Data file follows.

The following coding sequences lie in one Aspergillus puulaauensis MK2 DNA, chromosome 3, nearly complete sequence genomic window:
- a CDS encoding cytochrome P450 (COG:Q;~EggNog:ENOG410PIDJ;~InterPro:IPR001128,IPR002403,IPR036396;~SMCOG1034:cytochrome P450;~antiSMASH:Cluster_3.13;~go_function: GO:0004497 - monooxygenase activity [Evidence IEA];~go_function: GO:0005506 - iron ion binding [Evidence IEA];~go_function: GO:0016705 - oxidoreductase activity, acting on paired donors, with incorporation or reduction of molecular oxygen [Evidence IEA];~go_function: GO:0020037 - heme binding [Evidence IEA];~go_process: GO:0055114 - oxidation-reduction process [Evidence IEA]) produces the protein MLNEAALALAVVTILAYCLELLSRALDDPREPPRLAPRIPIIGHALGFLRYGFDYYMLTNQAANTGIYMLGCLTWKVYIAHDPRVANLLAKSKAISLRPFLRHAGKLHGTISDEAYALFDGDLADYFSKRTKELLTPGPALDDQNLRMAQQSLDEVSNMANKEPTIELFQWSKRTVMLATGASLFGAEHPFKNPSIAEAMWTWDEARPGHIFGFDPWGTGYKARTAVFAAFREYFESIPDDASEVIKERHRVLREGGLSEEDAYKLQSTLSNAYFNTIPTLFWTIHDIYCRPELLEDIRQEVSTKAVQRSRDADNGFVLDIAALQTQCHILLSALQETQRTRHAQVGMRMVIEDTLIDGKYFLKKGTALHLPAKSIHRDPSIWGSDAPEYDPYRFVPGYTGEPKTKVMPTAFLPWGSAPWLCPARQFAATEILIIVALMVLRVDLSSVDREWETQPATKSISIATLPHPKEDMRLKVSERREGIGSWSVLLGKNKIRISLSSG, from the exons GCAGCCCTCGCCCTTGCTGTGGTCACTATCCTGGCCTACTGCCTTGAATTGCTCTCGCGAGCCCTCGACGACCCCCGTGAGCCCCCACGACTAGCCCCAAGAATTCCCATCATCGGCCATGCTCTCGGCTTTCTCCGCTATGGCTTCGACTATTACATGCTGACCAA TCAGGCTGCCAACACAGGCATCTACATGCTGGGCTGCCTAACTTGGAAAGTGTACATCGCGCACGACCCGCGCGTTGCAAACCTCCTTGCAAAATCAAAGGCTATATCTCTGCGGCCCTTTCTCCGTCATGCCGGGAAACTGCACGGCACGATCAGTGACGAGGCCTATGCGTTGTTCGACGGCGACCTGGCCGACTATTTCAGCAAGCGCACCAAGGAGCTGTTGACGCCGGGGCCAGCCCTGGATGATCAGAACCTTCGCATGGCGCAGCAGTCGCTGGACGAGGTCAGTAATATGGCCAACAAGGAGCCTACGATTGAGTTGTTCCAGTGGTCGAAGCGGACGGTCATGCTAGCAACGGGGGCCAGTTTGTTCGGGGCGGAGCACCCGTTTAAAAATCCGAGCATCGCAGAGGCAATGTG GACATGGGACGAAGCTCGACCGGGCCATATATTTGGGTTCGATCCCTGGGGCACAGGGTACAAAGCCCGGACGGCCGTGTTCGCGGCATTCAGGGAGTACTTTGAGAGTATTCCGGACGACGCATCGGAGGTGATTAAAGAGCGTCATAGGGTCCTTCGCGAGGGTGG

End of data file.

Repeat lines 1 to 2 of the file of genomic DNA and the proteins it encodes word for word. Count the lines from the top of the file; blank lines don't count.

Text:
The following coding sequences lie in one Aspergillus puulaauensis MK2 DNA, chromosome 3, nearly complete sequence genomic window:
- a CDS encoding cytochrome P450 (COG:Q;~EggNog:ENOG410PIDJ;~InterPro:IPR001128,IPR002403,IPR036396;~SMCOG1034:cytochrome P450;~antiSMASH:Cluster_3.13;~go_function: GO:0004497 - monooxygenase activity [Evidence IEA];~go_function: GO:0005506 - iron ion binding [Evidence IEA];~go_function: GO:0016705 - oxidoreductase activity, acting on paired donors, with incorporation or reduction of molecular oxygen [Evidence IEA];~go_function: GO:0020037 - heme binding [Evidence IEA];~go_process: GO:0055114 - oxidation-reduction process [Evidence IEA]) produces the protein MLNEAALALAVVTILAYCLELLSRALDDPREPPRLAPRIPIIGHALGFLRYGFDYYMLTNQAANTGIYMLGCLTWKVYIAHDPRVANLLAKSKAISLRPFLRHAGKLHGTISDEAYALFDGDLADYFSKRTKELLTPGPALDDQNLRMAQQSLDEVSNMANKEPTIELFQWSKRTVMLATGASLFGAEHPFKNPSIAEAMWTWDEARPGHIFGFDPWGTGYKARTAVFAAFREYFESIPDDASEVIKERHRVLREGGLSEEDAYKLQSTLSNAYFNTIPTLFWTIHDIYCRPELLEDIRQEVSTKAVQRSRDADNGFVLDIAALQTQCHILLSALQETQRTRHAQVGMRMVIEDTLIDGKYFLKKGTALHLPAKSIHRDPSIWGSDAPEYDPYRFVPGYTGEPKTKVMPTAFLPWGSAPWLCPARQFAATEILIIVALMVLRVDLSSVDREWETQPATKSISIATLPHPKEDMRLKVSERREGIGSWSVLLGKNKIRISLSSG, from the exons GCAGCCCTCGCCCTTGCTGTGGTCACTATCCTGGCCTACTGCCTTGAATTGCTCTCGCGAGCCCTCGACGACCCCCGTGAGCCCCCACGACTAGCCCCAAGAATTCCCATCATCGGCCATGCTCTCGGCTTTCTCCGCTATGGCTTCGACTATTACATGCTGACCAA TCAGGCTGCCAACACAGGCATCTACATGCTGGGCTGCCTAACTTGGAAAGTGTACATCGCGCACGACCCGCGCGTTGCAAACCTCCTTGCAAAATCAAAGGCTATATCTCTGCGGCCCTTTCTCCGTCATGCCGGGAAACTGCACGGCACGATCAGTGACGAGGCCTATGCGTTGTTCGACGGCGACCTGGCCGACTATTTCAGCAAGCGCACCAAGGAGCTGTTGACGCCGGGGCCAGCCCTGGATGATCAGAACCTTCGCATGGCGCAGCAGTCGCTGGACGAGGTCAGTAATATGGCCAACAAGGAGCCTACGATTGAGTTGTTCCAGTGGTCGAAGCGGACGGTCATGCTAGCAACGGGGGCCAGTTTGTTCGGGGCGGAGCACCCGTTTAAAAATCCGAGCATCGCAGAGGCAATGTG GACATGGGACGAAGCTCGACCGGGCCATATATTTGGGTTCGATCCCTGGGGCACAGGGTACAAAGCCCGGACGGCCGTGTTCGCGGCATTCAGGGAGTACTTTGAGAGTATTCCGGACGACGCATCGGAGGTGATTAAAGAGCGTCATAGGGTCCTTCGCGAGGGTGG